One of Nieto-Rodriguez’s closing arguments in the The Project Economy Has Arrived is that we need a “framework” that allows “…everybody in the organization to see, understand, and work productively on the key elements of any given project,” and that his Project Canvas framework is exactly what any organization needs. Do I think this is true? Not really.
Yes, any viable organization needs a consistent, structured way to approach projects, and this could be an organizational Project Canvas, of sorts, but it does not need to be Nieto-Rodriguez’s Project Canvas.
I do think the Project Canvas that Nieto-Rodriguez introduces us to (see Figure 2, above) has some essential elements that every organization should consider when preparing to embark on a proposed project. These essential elements are:
- Project Purpose and Benefits. Why are we doing this project, and what are the key quantitative and qualitative benefits it is expected to deliver?
- Stakeholders and Project Resources Required. Who are the Sponsors of this project and the other Key Stakeholders? What resources will be needed to deliver this project?
- Project Investment. What will the project cost the organization, at least in terms of an initial set of investments?
- Key Project Deliverables. There is an old project management saying: if a project task isn’t driving toward a specific deliverable, then why are we doing it? What are the tangible deliverables this project will deliver?
- Project Approach How will the project be executed, and what Critical Success Factors are being considered in the project approach?
Beyond the five components summarized above, what is needed are some additional, organizationally specific elements. Minimally these should include:
- Project Portfolio Importance or Rating. How does this project fit into the strategic objectives of the active project portfolio(s)? If there isn’t a project portfolio defined, why not? (according to PMI, A Project Portfolio is a collection of projects, programs and other work that is grouped together to facilitate the effective management of that work to meet strategic business objectives.)
- Ongoing Cost / Benefit Once Project Implemented. What are the likely ongoing costs and benefits (quantifiable and qualitative) that will result from the project’s implementation.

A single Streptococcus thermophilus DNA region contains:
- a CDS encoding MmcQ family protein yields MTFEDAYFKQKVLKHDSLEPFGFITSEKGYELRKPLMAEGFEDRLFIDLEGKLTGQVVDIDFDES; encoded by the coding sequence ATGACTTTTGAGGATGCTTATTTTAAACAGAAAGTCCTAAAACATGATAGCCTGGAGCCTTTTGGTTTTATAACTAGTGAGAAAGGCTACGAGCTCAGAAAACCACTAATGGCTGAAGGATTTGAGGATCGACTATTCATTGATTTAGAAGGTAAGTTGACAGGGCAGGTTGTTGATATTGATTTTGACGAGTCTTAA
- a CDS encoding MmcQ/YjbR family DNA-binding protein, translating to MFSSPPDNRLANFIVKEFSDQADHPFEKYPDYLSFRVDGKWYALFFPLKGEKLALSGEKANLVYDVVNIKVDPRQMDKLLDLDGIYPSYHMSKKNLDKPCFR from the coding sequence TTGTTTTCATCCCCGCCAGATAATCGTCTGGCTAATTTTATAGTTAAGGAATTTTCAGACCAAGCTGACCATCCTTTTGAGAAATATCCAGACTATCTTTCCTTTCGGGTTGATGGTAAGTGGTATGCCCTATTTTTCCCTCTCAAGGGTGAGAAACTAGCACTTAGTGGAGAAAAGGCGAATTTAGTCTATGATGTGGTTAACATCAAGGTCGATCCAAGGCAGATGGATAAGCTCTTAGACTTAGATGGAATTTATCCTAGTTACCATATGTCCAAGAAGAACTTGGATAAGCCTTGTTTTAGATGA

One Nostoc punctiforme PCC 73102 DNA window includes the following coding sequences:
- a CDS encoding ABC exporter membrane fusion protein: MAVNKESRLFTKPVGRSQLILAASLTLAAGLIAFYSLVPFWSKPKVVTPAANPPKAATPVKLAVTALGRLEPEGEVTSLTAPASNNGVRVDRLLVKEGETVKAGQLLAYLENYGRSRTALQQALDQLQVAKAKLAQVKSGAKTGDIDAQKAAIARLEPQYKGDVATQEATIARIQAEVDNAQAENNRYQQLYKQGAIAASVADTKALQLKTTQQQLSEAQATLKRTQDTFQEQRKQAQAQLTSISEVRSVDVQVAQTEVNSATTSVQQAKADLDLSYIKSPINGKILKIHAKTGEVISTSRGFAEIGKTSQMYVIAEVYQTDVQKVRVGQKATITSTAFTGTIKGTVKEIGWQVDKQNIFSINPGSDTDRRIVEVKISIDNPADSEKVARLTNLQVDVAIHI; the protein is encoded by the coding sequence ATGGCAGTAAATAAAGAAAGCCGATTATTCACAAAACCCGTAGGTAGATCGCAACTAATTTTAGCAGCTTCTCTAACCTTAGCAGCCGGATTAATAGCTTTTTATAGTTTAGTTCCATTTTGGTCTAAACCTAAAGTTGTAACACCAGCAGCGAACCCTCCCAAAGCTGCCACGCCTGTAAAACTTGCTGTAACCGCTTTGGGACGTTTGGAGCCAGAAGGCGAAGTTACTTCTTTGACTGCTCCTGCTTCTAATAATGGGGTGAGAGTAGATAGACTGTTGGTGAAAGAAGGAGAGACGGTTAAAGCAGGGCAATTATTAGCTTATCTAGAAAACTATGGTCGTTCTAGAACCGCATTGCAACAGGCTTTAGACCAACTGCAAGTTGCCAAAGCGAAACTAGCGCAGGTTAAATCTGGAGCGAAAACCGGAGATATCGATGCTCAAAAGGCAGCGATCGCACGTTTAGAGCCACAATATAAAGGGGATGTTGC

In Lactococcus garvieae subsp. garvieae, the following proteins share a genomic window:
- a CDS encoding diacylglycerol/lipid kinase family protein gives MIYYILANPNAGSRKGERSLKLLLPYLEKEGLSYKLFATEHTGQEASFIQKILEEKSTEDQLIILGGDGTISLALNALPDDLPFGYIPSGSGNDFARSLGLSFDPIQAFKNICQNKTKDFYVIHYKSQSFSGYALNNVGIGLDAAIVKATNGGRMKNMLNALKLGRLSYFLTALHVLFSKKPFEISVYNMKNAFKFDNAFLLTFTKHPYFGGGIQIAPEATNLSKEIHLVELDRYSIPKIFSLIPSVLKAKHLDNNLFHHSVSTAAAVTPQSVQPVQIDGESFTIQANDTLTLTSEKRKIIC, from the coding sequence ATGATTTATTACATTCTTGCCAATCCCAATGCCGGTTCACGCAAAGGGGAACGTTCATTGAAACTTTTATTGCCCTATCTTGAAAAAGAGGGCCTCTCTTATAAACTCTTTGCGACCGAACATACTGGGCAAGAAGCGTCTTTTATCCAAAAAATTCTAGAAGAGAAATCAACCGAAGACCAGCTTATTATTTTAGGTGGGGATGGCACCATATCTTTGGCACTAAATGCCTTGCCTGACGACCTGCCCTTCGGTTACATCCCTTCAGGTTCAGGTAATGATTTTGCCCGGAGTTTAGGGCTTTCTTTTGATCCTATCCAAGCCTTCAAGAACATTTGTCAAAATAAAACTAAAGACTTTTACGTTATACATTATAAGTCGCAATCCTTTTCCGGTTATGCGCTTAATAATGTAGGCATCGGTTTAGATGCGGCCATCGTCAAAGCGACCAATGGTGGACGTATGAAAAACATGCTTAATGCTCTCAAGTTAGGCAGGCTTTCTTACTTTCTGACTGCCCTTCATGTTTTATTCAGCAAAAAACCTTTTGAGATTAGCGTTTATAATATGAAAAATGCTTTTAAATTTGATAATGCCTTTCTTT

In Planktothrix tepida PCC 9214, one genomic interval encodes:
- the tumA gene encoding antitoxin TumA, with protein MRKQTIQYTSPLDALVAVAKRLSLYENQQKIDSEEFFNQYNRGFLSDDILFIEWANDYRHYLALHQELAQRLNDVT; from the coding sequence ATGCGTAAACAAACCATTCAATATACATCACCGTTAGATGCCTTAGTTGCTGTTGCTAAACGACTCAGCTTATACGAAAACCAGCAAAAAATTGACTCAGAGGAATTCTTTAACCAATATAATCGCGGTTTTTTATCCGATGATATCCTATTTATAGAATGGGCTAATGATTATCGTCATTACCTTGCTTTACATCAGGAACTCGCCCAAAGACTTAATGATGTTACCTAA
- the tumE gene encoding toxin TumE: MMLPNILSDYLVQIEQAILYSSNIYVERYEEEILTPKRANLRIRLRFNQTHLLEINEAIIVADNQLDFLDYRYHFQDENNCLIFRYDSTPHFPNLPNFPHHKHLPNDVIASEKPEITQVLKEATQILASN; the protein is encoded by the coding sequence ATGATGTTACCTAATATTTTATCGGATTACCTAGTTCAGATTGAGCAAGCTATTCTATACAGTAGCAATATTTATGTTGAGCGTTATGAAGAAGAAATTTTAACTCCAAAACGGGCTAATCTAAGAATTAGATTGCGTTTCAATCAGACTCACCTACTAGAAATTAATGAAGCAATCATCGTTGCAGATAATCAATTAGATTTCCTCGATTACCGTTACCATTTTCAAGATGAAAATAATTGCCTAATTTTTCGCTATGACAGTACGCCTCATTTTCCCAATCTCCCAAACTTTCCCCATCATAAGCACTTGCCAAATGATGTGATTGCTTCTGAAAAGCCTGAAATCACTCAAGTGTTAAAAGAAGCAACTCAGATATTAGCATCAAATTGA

- Project Risks Identified. Identifying the risks associated with a project before it is embarked upon is nothing short of critical.
- Stakeholder Assessment and Organization Change Management Plan. Not all projects will require an elaborate Organizational Change Management Plan, but without at least a simple Stakeholder Assessment there is no way to know if you’ll need extensive Organization Change Management to be part of the project.
- Project Method(s) Selected Define the project methods that will be employed and why. This item will be linked to the Project Approach, above, but will also articulate the structure of the project. Will the software elements of the project be pure Agile Scrum? If not, why not?
- Overall Project Execution Priority A rating / assessment of the project’s overall priority, which will help determine if the project should be executed sooner than later or ever.
The key in all of this Project Canvas work is to try to keep the “framework” fairly simple, but to address all the key elements that will go into determining:
- What a project is supposed to accomplish
- How the project will be accomplished
- And Why this project is important to execute now (vs. other work that is already planned within limited resources and budget)
Finally, every organization’s Project Canvas is going to be, by definition, fairly specific to that organization’s business, and needs to be customized with this in mind. Figure 3, below, shows an example of this by virtue of some work I did with a past client.
So, welcome to Project Earth, and good luck with your Canvas. If you like to work on projects you are not going to be bored at any time in the near future.